Once the null modem connection is set up, you can transfer files. From
  the receiving end, issue the command(s) to receive a file in some
  protocol, such as Kermit, X-Modem, or Z-Modem. Then, from the sending
  side, issue the command(s) to send a file in that same protocol. The
  file should then be transferred. (As above, reading the manuals and/or
  documentation for the software used is highly encouraged).
  A very nice null modem is the CrossWorks product, which has been taken
  over by Sequential Systems. It is a null modem cable as well as Apple
  II and IBM PC software that lets you translate certain types of files
  between both sides, such as Appleworks files, and keep the formatting
  roughly intact. See the vendors lists below.
 5.7 How do I read/write files from other platforms with an Apple II?
  As noted above, Apple II drives write differently at a hardware level
  than IBM PC drives; you will not be able to write to IBM PC 5.25"
  disks or 720K 3.5" disks from Apple IIs unless you have special
  If you have an Apple //e, the Bluedisk from ///SHH systeme, which lets
  you plug in IBM PC 3.5" and 5.25" drives to an Apple II; you should be
  ablt to transfer files with standard file copy programs. Another
  option is the AE PC Transporter card, which had PC disk drive support
  for 5.25" and 3.5" drives, as well as the software to translate
  between the two. You also get the ability to run a number of IBM PC
  programs on your Apple.
  If you have a 3.5" drive on your system capable of reading 800K or
  1.44MB disks, you can read Mac (HFS) disks of the right size directly
  with some pieces of software:
  ftp://apple2.archive.umich.edu apple2/8bit/util/a2fx.8.bsq
  Null modem's also an option if your Apple II has a serial port. Such a
  port is built into the //c, IIc+ and IIGS; you will need to purchase a
  card such as the Super Serial Card to add such functionality to a ][,
  ][+ or //e.
 5.8 How do I read/write files from other platforms with an Apple IIGS?
  With support for both 3.5" and 5.25" drives, the Apple IIGS is the
  best all-round platform for transferring files between various setups.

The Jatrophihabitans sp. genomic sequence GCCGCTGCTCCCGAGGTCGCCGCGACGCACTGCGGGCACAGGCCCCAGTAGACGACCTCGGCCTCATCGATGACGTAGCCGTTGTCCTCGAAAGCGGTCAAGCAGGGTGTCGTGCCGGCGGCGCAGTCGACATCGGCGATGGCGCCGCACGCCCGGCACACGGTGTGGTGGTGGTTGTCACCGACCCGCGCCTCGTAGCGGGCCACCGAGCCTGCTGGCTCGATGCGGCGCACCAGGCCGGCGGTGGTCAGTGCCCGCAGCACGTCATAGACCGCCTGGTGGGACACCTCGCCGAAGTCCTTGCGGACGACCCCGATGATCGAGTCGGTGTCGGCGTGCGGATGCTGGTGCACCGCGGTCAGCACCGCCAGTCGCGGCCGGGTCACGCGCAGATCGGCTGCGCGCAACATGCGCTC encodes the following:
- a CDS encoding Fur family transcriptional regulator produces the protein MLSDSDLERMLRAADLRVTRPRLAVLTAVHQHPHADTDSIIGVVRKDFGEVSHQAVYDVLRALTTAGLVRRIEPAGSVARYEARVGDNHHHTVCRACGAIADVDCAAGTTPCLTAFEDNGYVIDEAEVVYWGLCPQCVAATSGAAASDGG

First, all of the Apple II programs and methods are available to it;
  see the section just above this for those.
  With GS System 6.0 and 6.0.1, the GS gained the ability to read and
  write Macintosh 800K and 1.44MB floppies from within all programs, not
  just the dedicated transfer programs mentioned above for pre-GS
  machines. (1.44MB disks require some additional hardware, such as the
  Apple 1.44MB Superdrive and Superdrive controller, the Bluedisk, or
  SCSI Floptical drives). Use the System 6 installer (select 'Custom'
  install to get the list of addons) to install the HFS (Macintosh) FST
  on your boot disk, then reboot to load it. It may be a bit of a
  squeeze to fit the HFS FST and such on a 800K boot disk, and GS System
  6.0/6.0.1 pretty much requires at least 1-1.25MB RAM to do stuff.
  System 6.0.1's optional MS-DOS FST allowed read-only (not write)
  access to MS-DOS formatted disks, though disks with Windows 95's VFAT
  extended names will not have the long names displayed. The GS's normal
  800K drives are not capable of reading MS-DOS 720K or 1.44MB disks
  directly; you will need to get a 1.44MB capable drive, as listed in
  the paragraph above.
  For the ability to write to MS-DOS disks, you will need Peter Watson's
  (email: paw@acslink.net.au) MSDOS utilities (latest version is 2.30),
  which can read/write MS-DOS formatted disks, both FAT (pre-WIN95) and
  VFAT (WIN95) disks, including Zip disks. It's not currently usable
  from within the Finder or other programs, but you need a program shell
  such as that included with The Byteworks' Orca series, Procyon's
  GNO/ME, ProSEL-16's shell, or the minimal shell included in the
  msdostools package.
  System 6.0 also added read-only support for Dos 3.3 and Pascal 140K
  disks. The Pascal FST in System 6.0.1 (and probably 6.0 also) will not
  recognize disks with legal punctuation in the disk name; Nathan
  Mates's GUPP program fixes that. See the System 6.0 mini-FAQ in this
  FAQ for details on where to download GUPP.
 5.9 How do I read/write Apple II files from a Mac?
  If you can read/write Apple II 3.5" disks, Macs can usually read/write